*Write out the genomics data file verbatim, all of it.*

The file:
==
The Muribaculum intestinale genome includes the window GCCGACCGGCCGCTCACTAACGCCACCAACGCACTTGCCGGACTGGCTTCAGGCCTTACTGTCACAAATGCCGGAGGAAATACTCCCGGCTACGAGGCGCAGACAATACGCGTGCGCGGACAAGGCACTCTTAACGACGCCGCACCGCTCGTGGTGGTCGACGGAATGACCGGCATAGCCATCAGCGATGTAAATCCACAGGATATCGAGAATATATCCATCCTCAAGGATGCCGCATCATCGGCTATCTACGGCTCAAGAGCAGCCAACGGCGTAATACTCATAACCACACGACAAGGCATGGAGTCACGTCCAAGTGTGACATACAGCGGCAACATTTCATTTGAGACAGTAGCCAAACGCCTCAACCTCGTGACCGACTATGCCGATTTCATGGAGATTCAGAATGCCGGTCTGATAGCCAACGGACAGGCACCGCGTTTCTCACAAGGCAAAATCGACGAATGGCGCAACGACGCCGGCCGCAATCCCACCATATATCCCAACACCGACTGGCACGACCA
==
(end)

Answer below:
The Muribaculum intestinale genome includes the window GCCGACCGGCCGCTCACTAACGCCACCAACGCACTTGCCGGACTGGCTTCAGGCCTTACTGTCACAAATGCCGGAGGAAATACTCCCGGCTACGAGGCGCAGACAATACGCGTGCGCGGACAAGGCACTCTTAACGACGCCGCACCGCTCGTGGTGGTCGACGGAATGACCGGCATAGCCATCAGCGATGTAAATCCACAGGATATCGAGAATATATCCATCCTCAAGGATGCCGCATCATCGGCTATCTACGGCTCAAGAGCAGCCAACGGCGTAATACTCATAACCACACGACAAGGCATGGAGTCACGTCCAAGTGTGACATACAGCGGCAACATTTCATTTGAGACAGTAGCCAAACGCCTCAACCTCGTGACCGACTATGCCGATTTCATGGAGATTCAGAATGCCGGTCTGATAGCCAACGGACAGGCACCGCGTTTCTCACAAGGCAAAATCGACGAATGGCGCAACGACGCCGGCCGCAATCCCACCATATATCCCAACACCGACTGGCACGACCA